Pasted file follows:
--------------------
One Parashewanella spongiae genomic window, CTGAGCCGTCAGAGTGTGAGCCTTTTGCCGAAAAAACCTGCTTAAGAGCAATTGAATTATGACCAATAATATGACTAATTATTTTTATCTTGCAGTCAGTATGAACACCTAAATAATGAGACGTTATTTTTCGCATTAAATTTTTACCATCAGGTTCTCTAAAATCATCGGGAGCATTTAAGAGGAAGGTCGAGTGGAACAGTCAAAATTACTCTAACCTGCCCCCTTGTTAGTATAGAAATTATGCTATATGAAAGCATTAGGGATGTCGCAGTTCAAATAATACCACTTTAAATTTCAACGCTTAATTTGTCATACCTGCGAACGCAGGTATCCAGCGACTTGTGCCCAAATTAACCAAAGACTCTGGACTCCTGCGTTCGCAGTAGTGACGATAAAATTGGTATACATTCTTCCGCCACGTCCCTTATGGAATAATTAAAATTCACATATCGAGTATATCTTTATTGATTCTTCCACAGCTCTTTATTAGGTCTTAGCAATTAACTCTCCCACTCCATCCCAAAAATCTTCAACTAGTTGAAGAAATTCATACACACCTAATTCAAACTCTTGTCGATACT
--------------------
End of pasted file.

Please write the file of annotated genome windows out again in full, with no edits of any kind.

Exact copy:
One Parashewanella spongiae genomic window, CTGAGCCGTCAGAGTGTGAGCCTTTTGCCGAAAAAACCTGCTTAAGAGCAATTGAATTATGACCAATAATATGACTAATTATTTTTATCTTGCAGTCAGTATGAACACCTAAATAATGAGACGTTATTTTTCGCATTAAATTTTTACCATCAGGTTCTCTAAAATCATCGGGAGCATTTAAGAGGAAGGTCGAGTGGAACAGTCAAAATTACTCTAACCTGCCCCCTTGTTAGTATAGAAATTATGCTATATGAAAGCATTAGGGATGTCGCAGTTCAAATAATACCACTTTAAATTTCAACGCTTAATTTGTCATACCTGCGAACGCAGGTATCCAGCGACTTGTGCCCAAATTAACCAAAGACTCTGGACTCCTGCGTTCGCAGTAGTGACGATAAAATTGGTATACATTCTTCCGCCACGTCCCTTATGGAATAATTAAAATTCACATATCGAGTATATCTTTATTGATTCTTCCACAGCTCTTTATTAGGTCTTAGCAATTAACTCTCCCACTCCATCCCAAAAATCTTCAACTAGTTGAAGAAATTCATACACACCTAATTCAAACTCTTGTCGATACT